Eschaton trilogy

# "The Other End of Time" (1996)
# "The Siege of Eternity" (1997)
# "The Far Shore of Time" (1999)


* "Man Plus" (1975) ("Winner of Nebula Award")
* "Mars Plus" (1994) (with Thomas T. Thomas)

Saga of Cuckoo (with Jack Williamson)

# "Farthest Star" (1975)
# "Wall Around A Star" (1983)

Starchild Trilogy (with Jack Williamson)

# "The Reefs of Space" (1964)
# "Starchild" (1965)
# "Rogue Star" (1969)

Space Merchants

# "The Space Merchants" (1953) (with Cyril M. Kornbluth)
# "The Merchants' War" (1984) (published together with "The Space Merchants" under the title "VENUS, INC.")

Other novels (not part of a series)

* "Search the Sky " (1954) (with Cyril M. Kornbluth)
* "Gladiator-At-Law" (1955) (with Cyril M. Kornbluth)
* "Preferred Risk" (1955) (with Lester Del Rey)
* "Slave Ship" (1956)
* "Wolfbane" (1957) (with Cyril M. Kornbluth)
* "Presidential Year" (1958) (with Cyril M. Kornbluth)
* "Drunkard's Walk" (1960)
* "A Plague of Pythons" (1964) (also called "Demon in the Skull")
* "The Age of the Pussyfoot" (1965)
* "Jem" (1980)
* "The Cool War" (1981)
* "Syzygy" (1981)
* "Starburst" (1982)
* "The Years of the City" (1984)
* "Black Star Rising" (1985)
* "The Coming of the Quantum Cats" (1986)
* "Terror" (1986)
* "Chernobyl" (1987)
* "Land's End (1988) (with Jack Williamson)
* "The Day The Martians Came" (1988)
* "Narabedla Ltd." (1988)
* "Homegoing" (1989)
* "The World at the End of Time" (1990)
* "Outnumbering the Dead" (1990)
* "Stopping at Slowyear" (1991)
* "The Singers of Time" (1991) (with Jack Wiliamson)
* "Mining the Oort" (1992)
* "The Voices of Heaven" (1994)
* "O Pioneer!" (1998)
* "The Last Theorem" (2008) (with Arthur C. Clarke)


* "Alternating Currents" (1956)
* "The Case Against Tomorrow" (1957)
* "Tomorrow Times Seven" (1959)
* "The Man Who Ate the World" (1960)
* "Turn Left At Thursday" (1961)
* "The Wonder Effect" (1962) (with Cyril M. Kornbluth)
* "The Abominable Earthman" (1963)
* "Digits and Dastards" (1966)
* "The Frederik Pohl Omnibus" (1966)
* "Day Million" (1970)
* "The Best of Frederik Pohl" (1975)
* "In The Problem Pit" (1976)
* "The Early Pohl" (1976):
** 'Elegy for a Dead Planet: Luna,' 1937, (writing as Elton Andrews) [a poem, his first published piece]
** 'The Dweller in the Ice,' 1940, (writing as James MacCreigh)
** 'The King's Eye,' 1940, (writing as James MacCreigh)
** 'It's a Young World,' 1940, (writing as James MacCreigh)
** 'Daughters of Eternity,' 1940, (writing as James MacCreigh)
** 'Earth, Farewell!,' 1940, (writing as James MacCreigh)
** 'Conspiracy on Callisto,' 1943, (writing as James MacCreigh)
** 'Highwayman of the Void,' 1943, (writing under Dirk Wylie's name)
** 'Double-Cross,' 1943, (writing as James MacCreigh)
* "Survival Kit" (1979)
* "This Is My Best" (1981)
* "Planets Three", 1982 (a collection of 3 novellas written as James MacCreigh):
** 'Figurehead'
** 'Red Moon of Danger'
** 'Donovan Had a Dream'
* "Midas World" (1983)
* "Pohlstars" (1984)
** 'The Sweet, Sad Queen of the Grazing Isles'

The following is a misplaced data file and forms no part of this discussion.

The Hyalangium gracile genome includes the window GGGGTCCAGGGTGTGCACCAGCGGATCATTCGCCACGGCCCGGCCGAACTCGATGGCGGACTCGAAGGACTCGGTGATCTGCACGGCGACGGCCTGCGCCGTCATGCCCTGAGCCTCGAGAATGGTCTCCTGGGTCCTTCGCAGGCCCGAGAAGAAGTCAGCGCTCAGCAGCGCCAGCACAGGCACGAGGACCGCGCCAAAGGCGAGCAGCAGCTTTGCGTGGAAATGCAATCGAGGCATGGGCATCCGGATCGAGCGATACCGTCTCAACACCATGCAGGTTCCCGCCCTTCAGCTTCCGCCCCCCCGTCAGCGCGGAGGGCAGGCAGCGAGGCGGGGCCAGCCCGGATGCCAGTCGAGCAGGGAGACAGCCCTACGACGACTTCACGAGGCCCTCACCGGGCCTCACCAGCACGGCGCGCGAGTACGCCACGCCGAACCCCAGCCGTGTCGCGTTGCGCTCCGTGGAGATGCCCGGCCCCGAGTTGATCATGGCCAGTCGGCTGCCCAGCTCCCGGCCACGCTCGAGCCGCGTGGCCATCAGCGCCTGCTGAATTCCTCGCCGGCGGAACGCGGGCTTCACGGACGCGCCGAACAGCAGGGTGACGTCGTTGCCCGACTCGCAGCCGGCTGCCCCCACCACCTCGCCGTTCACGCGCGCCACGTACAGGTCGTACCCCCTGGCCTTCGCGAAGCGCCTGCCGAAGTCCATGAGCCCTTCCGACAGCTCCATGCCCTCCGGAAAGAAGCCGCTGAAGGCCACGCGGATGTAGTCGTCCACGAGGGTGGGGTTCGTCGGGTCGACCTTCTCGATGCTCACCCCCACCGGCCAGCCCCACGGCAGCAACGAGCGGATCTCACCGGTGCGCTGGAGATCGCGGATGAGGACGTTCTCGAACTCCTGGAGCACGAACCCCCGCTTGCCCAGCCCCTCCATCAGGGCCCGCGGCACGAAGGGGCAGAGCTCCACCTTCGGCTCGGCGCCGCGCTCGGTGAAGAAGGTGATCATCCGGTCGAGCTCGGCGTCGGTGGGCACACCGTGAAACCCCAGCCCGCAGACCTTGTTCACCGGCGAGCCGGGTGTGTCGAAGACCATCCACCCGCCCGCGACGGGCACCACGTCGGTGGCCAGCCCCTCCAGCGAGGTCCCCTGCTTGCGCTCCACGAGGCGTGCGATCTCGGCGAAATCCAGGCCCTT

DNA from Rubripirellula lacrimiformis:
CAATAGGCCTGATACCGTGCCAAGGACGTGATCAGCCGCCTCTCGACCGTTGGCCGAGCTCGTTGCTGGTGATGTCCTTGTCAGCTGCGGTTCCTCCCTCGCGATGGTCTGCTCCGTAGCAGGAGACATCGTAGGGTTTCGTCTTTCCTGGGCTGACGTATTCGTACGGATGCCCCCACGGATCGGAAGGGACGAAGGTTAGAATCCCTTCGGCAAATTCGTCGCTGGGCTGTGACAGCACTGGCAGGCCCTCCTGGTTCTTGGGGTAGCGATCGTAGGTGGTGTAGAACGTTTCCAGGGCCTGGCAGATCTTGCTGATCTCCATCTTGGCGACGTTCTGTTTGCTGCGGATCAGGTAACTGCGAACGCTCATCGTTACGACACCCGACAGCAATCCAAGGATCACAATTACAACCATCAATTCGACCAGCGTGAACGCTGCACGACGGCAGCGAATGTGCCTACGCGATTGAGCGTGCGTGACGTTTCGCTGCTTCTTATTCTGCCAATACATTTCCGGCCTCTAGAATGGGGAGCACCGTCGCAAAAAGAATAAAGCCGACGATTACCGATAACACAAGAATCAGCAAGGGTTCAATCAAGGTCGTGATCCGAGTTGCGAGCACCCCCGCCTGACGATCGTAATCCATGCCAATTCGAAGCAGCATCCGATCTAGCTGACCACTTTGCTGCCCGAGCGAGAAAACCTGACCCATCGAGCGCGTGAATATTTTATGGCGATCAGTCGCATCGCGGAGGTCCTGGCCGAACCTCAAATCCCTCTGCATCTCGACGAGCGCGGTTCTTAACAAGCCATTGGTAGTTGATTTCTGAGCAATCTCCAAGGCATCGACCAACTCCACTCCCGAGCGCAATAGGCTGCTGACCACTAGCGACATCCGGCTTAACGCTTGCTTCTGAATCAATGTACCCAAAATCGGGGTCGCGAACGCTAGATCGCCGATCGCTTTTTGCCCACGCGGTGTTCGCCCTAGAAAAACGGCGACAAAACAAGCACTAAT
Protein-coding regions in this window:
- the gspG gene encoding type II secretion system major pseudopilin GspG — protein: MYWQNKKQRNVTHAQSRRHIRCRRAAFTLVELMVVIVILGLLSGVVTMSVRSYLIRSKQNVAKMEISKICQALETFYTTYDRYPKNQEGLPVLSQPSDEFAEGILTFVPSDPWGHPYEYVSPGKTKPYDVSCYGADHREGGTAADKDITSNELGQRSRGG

** 'The High Test', 1983
** 'Spending a Day at the Lottery Fair', 1983
** 'Second Coming', 1983
** 'Enjoy, Enjoy', 1974
** 'Growing Up in Edge City', 1975
** 'We Purchased People', 1974
** 'Rem the Rememberer', 1974
** 'The Mother Trip', 1975
** 'A Day in the Life of Able Charlie', 1976
** 'The Way It Was', 1977
** 'The Wizard-Masters of Peng-Shi Angle (né The Wizards of Pung's Corners)', original story 1958, retranslation 1984.
* "BiPohl" (1987)
* "" (1987) (with C.M. Kornbluth)
* "Platinum Pohl" (2005)


* "The Way the Future Was" (1978)


* "Tiberius" (1960) (writing as Ernst Mason)
* "Practical Politics 1972" (1971)
* "Our Angry Earth" (1991) (with Isaac Asimov)
* "Chasing Science: Science as Spectator Sport" (2000)


External links

* [ Frederik Pohl Home Page]
* [ Frederik Pohl entry at IMDB.Com]
* [ Frederik Pohl entry at NNDB]
* [ Frederik Pohl] Bibliography
* [ an Interview with Pohl] , ca. 2005
* [ Locus Interview with Pohl] , 2000
* [ Interview with Pohl] , May 2006
* [ Interview with Pohl] , 2006
* [ Library of Congress Webcast of Pohl Speaking] ,October 2004
* [ Frederik Pohl Manuscripts Collection, The Department of Special Collections, The University of South Florida Tampa Library]

NAME= Pohl, Frederik
SHORT DESCRIPTION= American novelist, short story author, essayist, publisher, editor, and literary agent
DATE OF BIRTH= Birth date and age|1919|11|26|mf=y

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См. также в других словарях:

  • Frederik Pohl — en la Universidad de California durante unas Jornadas de ciencia ficción en el 2008. Frederik Pohl (n. 26 de noviembre de 1919) es un escritor y editor estadounidense de ciencia ficción. Desde su mayoría de edad ha vivido en Nueva York y es… …   Wikipedia Español

  • Frederik Pohl — (26 de noviembre de 1919) es un escritor y editor estadounidense de ciencia ficción. Desde su mayoría de edad ha vivido en Nueva York y es miembro del grupo Futurians. Amigo y colaborador de C.M. Kornbluth, ha escrito en colaboración con él… …   Enciclopedia Universal

  • Frederik Pohl —  Pour l’article homonyme, voir Pohl .  Frederik Pohl …   Wikipédia en Français

  • Frederik Pohl — Frederick Pohl, 2008 Frederik Pohl (* 26. November 1919) ist ein US amerikanischer Science Fiction Autor. Pohl ist mit Dr. Elizabeth Anne Hull verheiratet und lebt in Palatine, Illinois. Mit dem Roman Man Plus (1976) gewann er den Nebula Preis,… …   Deutsch Wikipedia

  • Slave Ship (Frederik Pohl novel) — Slave Ship is a 1956 short science fiction novel by Frederik Pohl. The scene is a world in the throes of a low intensity global war, which appears to be an amplified representation of the Vietnam War, in which the U.S. was just beginning to be… …   Wikipedia

  • Pohl — is a surname which may refer to:People* Augustinus Pohl Dungen * Ernest Pohl (also Ernest Pohl Stadium) * Franz Pohl * Frederik Pohl, US science fiction writer * Frederick J. Pohl * Hans Peter Pohl, German former Winter sporter and Olympic skier… …   Wikipedia

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  • Pohl, Frederik — ▪ American author born Nov. 26, 1919, New York, N.Y., U.S.       American science fiction writer whose best work uses the genre as a mode of social criticism and as an exploration of the long range consequences of technology in an ailing society …   Universalium

  • Pohl (Familienname) — Die Herkunft des Familiennamens Pohl kann aus mehreren Quellen hergeleitet werden: Aus niederdeutschen Namen von Wohnstätten Puhl oder englisch pool bzw. hochdeutsch Pfuhl. Diejenigen also, die in solchen Wohnstätten (mit Wasser gefüllten… …   Deutsch Wikipedia